When the outdoors are the exception
Sarah Capdeville (Courtesy of Sarah Capdeville)
MISSOULA –The group of women approaching me on the path is clearly at ease, walking shoulder to shoulder on the double-track, snow-stacked mountains glowing to the north. I came here with my dog seeking similar release, except that I’ve only found sparks to a constant, smoldering fury. There’s nothing close to six feet between the women, their faces uncovered like everyone else here. I’m the only one wearing a mask, the only one stepping into crusted snow to give space to the walkers and cross-country skiers soaking in the bands of blue sky overhead.
I’m almost always the only one. And I decide that this time I’m not going to step aside.
I understand that outdoor spaces are safer than indoor ones. Still, they’re not immune. I haven’t been inside another building besides my own house in months. I haven’t hugged my parents in a year; haven’t seen grandparents and other family and friends in longer. Like everyone else, I am sick and tired of this pandemic, but I’m also plainly sick—systemic lupus coupled with a reactive airway, among other conditions. My body is in liminal, dynamic, chronic disarray, which is another way of saying I don’t know what would happen if I contracted COVID-19. I could be OK, or that inflammation in my chest could grip tighter. Or my immune system, already attacking healthy cells and tissues, could rear up once the virus ebbs away, triggered into a multi-system blitz.
Ahead of me, the distance between myself and the woman on our shared track shortens, foot by foot. I pull my shoulders back, tilt my masked chin up. And, after a sway of hesitation, the woman does move, stepping into the berm of untrodden snow to fall in line behind her friends, which, I take from the glare she throws at me, is an enormous inconvenience.
Before lupus, I was a seasonal wilderness ranger and avid trail runner. And in grieving that diagnosis and loss of identity, I turned to front-country landscapes, only to find, last March, that these spaces had become pandemic-escape zones—not just from the virus itself, but from those of us who aren’t seen fit to recreate there in the first place. In Missoula, this outdoorsy college town and so-called progressive island of Montana, I’ve watched my community readily embrace a “normal” where the coronavirus is an inconvenience, and not necessarily a threat.
Like so many aspects of our society that this pandemic has stripped its rotting roots, I find myself staring into the face of deep-set ableism, saturated in a kind of apathy that much of this country, divided into binaries, refuses to see.
These moments on the trail are psychologically exhausting. A man rolling his eyes after I ask for space, a woman nearly stepping on me while trying to wrangle her puppy, strangers passing each other, their shoulders all but brushing. Sometimes the looks people give me are nothing more than confusion, a question whose answer I want to scream back—Because we’re living in a respiratory pandemic. Because my immune system exists in a constant state of overreaction. Because it’s the smallest of actions, gracing someone a safe buffer of air.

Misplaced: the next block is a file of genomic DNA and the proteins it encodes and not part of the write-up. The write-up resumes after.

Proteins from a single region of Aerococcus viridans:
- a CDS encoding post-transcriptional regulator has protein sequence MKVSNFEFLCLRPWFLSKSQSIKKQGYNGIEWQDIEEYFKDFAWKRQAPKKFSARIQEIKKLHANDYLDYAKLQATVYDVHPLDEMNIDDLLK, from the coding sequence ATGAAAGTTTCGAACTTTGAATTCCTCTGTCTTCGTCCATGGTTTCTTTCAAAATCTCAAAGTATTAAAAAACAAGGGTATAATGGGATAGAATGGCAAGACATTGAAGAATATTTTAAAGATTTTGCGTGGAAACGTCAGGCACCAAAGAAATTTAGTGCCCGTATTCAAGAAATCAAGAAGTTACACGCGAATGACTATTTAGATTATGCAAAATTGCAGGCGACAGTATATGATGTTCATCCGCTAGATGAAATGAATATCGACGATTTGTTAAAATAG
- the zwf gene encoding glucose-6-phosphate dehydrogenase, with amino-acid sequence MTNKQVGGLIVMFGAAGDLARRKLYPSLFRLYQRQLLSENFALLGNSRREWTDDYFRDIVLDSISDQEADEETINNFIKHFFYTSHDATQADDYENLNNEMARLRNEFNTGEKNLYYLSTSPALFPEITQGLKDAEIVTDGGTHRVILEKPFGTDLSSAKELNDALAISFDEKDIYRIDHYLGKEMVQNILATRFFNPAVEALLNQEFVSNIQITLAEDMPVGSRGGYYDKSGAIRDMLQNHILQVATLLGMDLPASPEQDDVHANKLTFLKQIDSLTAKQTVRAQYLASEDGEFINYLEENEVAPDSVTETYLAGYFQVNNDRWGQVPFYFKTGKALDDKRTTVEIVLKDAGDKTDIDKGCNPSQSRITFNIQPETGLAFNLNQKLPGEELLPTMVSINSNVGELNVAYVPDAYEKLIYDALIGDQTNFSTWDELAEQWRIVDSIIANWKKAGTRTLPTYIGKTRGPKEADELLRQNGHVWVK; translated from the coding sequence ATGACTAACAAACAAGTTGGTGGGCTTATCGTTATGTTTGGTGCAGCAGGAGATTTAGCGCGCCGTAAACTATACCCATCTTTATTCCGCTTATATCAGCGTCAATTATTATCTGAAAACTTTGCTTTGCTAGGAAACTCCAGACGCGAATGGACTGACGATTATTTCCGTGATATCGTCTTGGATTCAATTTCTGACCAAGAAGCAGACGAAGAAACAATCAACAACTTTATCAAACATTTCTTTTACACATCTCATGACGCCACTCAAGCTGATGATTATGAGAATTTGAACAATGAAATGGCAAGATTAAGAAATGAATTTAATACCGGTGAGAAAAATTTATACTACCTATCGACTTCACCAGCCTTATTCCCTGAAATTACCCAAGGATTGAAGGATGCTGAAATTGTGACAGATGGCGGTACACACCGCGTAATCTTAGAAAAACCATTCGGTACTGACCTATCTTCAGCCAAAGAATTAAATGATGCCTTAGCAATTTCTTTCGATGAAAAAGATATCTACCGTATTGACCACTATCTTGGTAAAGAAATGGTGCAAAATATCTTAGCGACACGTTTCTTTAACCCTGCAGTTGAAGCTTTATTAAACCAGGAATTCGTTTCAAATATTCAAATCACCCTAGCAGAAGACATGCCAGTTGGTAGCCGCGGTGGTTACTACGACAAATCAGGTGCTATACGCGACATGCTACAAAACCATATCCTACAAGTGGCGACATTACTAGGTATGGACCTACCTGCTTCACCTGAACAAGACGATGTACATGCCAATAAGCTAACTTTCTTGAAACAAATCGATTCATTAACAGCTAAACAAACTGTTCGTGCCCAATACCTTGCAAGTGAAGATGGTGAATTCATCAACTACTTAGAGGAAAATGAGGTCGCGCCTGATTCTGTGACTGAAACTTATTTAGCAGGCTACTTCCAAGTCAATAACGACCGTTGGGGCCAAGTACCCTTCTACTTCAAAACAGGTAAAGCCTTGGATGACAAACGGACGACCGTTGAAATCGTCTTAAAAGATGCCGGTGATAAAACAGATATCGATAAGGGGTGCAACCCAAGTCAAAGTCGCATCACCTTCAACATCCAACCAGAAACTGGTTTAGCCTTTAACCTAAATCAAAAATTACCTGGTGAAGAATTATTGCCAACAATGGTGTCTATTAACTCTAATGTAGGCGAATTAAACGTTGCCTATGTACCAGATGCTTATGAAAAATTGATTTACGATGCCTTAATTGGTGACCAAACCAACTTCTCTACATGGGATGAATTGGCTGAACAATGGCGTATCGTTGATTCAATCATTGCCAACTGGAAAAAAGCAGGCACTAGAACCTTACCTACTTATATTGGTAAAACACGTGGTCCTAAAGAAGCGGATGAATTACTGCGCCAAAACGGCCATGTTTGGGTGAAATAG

What this woman’s glare tells me is that the outdoors are a place where she and others don’t have to think about those most impacted by the pandemic. The intense polarization of COVID-19, especially in Western states, means our barometer is framed by extremes, and what’s left of the middle ground is often just that—ground itself, open spaces seen as neutral zones. The mistake is assuming that nature exists as an escape from collective responsibility, that our behavior in these spaces is somehow absolved because there’s big sky over our heads instead of a bank of fluorescent bulbs.
As someone living with chronic illness, the resounding message I’ve received is that if I’m so afraid of the coronavirus, then I should just stay home. But home is, always has been, outside—walls of pine, chatter of nuthatches, sky smudging to dusk overhead. With a body that trips into self-sabotage, escape isn’t an option for me. Escape isn’t an option for any of us, and insisting otherwise only reinforces the ideology that the outdoors are open to a select few.
Sometimes I wish there was one interaction, one glaringly obvious moment that I could point to as an explanation for my anger. But there never is, and I remind myself that these moments on the trail are like individual viruses, that it’s their collection as a whole doing the damage. I remind myself that I’m worthy of the space I inhabit, that my ease in these landscapes is an answer in itself — I’m already home.
Sarah Capdeville is a graduate of the University of Montana in Missoula and Chatham University in Pittsburgh, Pennsylvania. Always in search of wild places, she’s rambled high desert, glacial basins, and boreal forests 200 miles north of the arctic circle. For five seasons, she proudly wore the title of wilderness ranger in the Absaroka-Beartooth Wilderness, Welcome Creek Wilderness, and Rattlesnake Wilderness, her home of homes. She lives in Missoula, where she navigates chronic illness and daydreams about the crosscut saw.
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